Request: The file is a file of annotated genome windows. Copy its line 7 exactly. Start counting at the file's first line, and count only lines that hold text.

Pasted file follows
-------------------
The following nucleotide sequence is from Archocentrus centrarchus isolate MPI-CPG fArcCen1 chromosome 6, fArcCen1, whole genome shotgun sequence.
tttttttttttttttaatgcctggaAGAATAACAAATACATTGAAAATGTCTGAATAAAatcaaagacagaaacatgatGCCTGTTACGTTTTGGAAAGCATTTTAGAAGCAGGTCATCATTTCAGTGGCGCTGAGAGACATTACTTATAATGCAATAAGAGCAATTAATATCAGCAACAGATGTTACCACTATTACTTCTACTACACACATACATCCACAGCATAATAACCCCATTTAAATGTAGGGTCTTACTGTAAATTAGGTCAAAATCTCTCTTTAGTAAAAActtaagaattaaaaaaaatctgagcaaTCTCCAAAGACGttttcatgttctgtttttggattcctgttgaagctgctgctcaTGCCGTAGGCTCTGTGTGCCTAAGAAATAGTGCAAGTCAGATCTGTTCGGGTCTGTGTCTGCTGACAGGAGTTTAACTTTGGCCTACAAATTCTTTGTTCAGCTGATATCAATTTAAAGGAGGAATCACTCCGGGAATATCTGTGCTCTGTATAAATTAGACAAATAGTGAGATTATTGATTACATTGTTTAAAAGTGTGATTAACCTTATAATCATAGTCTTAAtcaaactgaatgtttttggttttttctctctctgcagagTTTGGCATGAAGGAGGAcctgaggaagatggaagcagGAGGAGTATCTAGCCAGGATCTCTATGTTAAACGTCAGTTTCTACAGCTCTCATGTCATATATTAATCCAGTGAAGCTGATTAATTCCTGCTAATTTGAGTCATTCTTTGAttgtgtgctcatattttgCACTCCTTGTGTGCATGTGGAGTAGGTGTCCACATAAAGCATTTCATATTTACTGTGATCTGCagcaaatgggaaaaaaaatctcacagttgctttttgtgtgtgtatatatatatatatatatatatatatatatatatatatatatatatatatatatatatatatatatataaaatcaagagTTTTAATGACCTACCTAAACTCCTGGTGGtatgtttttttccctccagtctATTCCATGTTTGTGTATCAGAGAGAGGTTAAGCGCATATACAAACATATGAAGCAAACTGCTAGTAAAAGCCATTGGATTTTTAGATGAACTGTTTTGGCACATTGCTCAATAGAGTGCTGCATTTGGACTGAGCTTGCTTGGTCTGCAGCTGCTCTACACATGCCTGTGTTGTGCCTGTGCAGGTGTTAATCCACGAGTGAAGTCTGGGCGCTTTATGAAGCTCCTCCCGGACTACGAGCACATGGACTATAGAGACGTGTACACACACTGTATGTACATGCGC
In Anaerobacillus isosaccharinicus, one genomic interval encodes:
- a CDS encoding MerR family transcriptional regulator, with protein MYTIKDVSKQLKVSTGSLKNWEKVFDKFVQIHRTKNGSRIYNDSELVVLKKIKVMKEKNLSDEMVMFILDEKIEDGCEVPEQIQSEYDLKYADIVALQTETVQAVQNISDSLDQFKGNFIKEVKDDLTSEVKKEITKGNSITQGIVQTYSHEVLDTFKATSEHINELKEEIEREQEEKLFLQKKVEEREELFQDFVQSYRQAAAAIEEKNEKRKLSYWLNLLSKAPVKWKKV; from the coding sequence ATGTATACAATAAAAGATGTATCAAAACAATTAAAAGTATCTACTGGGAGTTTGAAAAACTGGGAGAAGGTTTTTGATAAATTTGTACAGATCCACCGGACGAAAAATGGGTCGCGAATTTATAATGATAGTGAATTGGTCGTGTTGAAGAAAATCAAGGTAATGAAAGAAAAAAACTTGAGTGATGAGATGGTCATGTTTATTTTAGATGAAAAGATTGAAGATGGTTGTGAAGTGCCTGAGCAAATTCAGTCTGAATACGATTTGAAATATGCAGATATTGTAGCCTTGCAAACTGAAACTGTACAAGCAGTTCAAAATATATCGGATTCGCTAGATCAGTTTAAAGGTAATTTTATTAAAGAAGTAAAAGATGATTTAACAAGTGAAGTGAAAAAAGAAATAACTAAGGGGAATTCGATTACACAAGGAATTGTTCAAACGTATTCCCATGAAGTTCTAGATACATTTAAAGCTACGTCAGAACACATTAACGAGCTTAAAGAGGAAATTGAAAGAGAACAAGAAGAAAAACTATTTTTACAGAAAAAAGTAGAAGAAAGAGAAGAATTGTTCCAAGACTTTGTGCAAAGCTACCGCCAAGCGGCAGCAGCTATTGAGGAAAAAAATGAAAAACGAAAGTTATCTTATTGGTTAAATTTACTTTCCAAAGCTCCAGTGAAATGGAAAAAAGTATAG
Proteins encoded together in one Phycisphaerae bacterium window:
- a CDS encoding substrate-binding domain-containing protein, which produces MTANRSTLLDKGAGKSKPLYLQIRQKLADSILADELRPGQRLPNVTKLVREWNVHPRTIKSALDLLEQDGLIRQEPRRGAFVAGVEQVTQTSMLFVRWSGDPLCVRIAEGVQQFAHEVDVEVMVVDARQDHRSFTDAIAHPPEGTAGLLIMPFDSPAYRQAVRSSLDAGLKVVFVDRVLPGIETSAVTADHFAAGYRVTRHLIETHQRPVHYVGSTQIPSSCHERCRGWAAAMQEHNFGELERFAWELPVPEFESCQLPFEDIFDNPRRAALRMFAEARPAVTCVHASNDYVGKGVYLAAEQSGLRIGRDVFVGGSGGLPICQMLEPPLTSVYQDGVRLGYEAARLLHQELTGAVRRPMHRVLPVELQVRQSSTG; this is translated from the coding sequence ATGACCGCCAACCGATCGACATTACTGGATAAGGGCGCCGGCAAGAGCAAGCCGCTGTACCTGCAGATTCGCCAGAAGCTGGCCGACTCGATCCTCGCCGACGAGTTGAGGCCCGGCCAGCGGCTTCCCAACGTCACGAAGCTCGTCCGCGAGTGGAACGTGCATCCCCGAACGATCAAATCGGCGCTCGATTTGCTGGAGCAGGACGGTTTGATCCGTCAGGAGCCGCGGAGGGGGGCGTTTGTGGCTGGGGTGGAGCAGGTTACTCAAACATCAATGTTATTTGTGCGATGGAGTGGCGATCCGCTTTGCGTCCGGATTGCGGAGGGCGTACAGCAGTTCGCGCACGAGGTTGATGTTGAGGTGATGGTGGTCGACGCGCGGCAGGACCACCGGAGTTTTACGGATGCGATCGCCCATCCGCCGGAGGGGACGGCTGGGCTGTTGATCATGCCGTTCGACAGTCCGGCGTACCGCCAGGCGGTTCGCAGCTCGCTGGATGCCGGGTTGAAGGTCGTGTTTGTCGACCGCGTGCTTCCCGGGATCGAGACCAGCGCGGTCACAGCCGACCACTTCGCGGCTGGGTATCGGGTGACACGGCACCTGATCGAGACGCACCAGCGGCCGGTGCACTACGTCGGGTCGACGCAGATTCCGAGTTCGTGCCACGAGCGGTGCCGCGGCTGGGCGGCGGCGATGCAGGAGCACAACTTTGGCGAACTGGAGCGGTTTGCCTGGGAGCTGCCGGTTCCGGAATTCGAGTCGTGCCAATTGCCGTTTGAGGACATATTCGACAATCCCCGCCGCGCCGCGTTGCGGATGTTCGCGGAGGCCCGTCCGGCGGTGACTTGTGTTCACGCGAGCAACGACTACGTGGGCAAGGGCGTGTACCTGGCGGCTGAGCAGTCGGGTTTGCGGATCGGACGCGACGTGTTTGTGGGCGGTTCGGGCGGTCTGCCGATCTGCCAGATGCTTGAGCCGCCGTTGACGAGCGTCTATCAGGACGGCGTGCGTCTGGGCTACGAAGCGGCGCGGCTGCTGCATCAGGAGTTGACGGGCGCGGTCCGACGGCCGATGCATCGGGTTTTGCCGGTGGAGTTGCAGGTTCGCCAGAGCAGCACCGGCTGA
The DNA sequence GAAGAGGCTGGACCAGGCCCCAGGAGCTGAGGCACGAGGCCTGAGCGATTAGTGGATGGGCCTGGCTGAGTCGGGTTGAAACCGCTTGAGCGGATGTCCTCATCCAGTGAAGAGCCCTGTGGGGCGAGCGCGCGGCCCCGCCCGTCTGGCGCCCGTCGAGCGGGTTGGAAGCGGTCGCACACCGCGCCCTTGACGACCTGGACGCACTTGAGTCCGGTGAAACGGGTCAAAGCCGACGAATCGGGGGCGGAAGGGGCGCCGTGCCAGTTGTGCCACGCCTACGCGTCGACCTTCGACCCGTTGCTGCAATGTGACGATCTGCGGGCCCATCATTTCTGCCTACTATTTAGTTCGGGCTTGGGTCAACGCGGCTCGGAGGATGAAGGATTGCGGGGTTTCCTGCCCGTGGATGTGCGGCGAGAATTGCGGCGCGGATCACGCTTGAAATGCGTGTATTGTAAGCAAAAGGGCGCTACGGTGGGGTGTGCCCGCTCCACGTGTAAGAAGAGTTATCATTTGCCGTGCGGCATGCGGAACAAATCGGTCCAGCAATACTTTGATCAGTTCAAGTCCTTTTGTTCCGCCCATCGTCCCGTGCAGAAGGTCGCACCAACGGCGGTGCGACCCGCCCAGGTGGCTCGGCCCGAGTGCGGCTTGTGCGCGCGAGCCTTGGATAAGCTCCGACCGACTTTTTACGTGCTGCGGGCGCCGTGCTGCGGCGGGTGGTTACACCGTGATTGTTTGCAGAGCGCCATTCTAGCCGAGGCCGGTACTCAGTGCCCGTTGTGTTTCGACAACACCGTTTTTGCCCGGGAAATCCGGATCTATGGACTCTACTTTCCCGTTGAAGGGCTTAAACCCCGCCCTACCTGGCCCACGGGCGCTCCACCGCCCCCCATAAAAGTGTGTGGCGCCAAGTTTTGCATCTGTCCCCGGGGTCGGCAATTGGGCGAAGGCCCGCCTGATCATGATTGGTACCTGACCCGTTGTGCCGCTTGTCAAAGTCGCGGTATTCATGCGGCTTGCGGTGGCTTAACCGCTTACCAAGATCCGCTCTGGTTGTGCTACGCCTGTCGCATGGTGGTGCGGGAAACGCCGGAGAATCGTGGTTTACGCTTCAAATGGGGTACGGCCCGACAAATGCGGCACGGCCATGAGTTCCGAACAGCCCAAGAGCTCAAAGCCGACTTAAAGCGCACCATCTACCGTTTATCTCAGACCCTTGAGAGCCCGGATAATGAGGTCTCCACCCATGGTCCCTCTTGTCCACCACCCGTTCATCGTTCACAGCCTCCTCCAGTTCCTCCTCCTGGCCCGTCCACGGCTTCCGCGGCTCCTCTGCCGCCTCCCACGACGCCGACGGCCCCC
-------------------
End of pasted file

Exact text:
The DNA sequence GAAGAGGCTGGACCAGGCCCCAGGAGCTGAGGCACGAGGCCTGAGCGATTAGTGGATGGGCCTGGCTGAGTCGGGTTGAAACCGCTTGAGCGGATGTCCTCATCCAGTGAAGAGCCCTGTGGGGCGAGCGCGCGGCCCCGCCCGTCTGGCGCCCGTCGAGCGGGTTGGAAGCGGTCGCACACCGCGCCCTTGACGACCTGGACGCACTTGAGTCCGGTGAAACGGGTCAAAGCCGACGAATCGGGGGCGGAAGGGGCGCCGTGCCAGTTGTGCCACGCCTACGCGTCGACCTTCGACCCGTTGCTGCAATGTGACGATCTGCGGGCCCATCATTTCTGCCTACTATTTAGTTCGGGCTTGGGTCAACGCGGCTCGGAGGATGAAGGATTGCGGGGTTTCCTGCCCGTGGATGTGCGGCGAGAATTGCGGCGCGGATCACGCTTGAAATGCGTGTATTGTAAGCAAAAGGGCGCTACGGTGGGGTGTGCCCGCTCCACGTGTAAGAAGAGTTATCATTTGCCGTGCGGCATGCGGAACAAATCGGTCCAGCAATACTTTGATCAGTTCAAGTCCTTTTGTTCCGCCCATCGTCCCGTGCAGAAGGTCGCACCAACGGCGGTGCGACCCGCCCAGGTGGCTCGGCCCGAGTGCGGCTTGTGCGCGCGAGCCTTGGATAAGCTCCGACCGACTTTTTACGTGCTGCGGGCGCCGTGCTGCGGCGGGTGGTTACACCGTGATTGTTTGCAGAGCGCCATTCTAGCCGAGGCCGGTACTCAGTGCCCGTTGTGTTTCGACAACACCGTTTTTGCCCGGGAAATCCGGATCTATGGACTCTACTTTCCCGTTGAAGGGCTTAAACCCCGCCCTACCTGGCCCACGGGCGCTCCACCGCCCCCCATAAAAGTGTGTGGCGCCAAGTTTTGCATCTGTCCCCGGGGTCGGCAATTGGGCGAAGGCCCGCCTGATCATGATTGGTACCTGACCCGTTGTGCCGCTTGTCAAAGTCGCGGTATTCATGCGGCTTGCGGTGGCTTAACCGCTTACCAAGATCCGCTCTGGTTGTGCTACGCCTGTCGCATGGTGGTGCGGGAAACGCCGGAGAATCGTGGTTTACGCTTCAAATGGGGTACGGCCCGACAAATGCGGCACGGCCATGAGTTCCGAACAGCCCAAGAGCTCAAAGCCGACTTAAAGCGCACCATCTACCGTTTATCTCAGACCCTTGAGAGCCCGGATAATGAGGTCTCCACCCATGGTCCCTCTTGTCCACCACCCGTTCATCGTTCACAGCCTCCTCCAGTTCCTCCTCCTGGCCCGTCCACGGCTTCCGCGGCTCCTCTGCCGCCTCCCACGACGCCGACGGCCCCC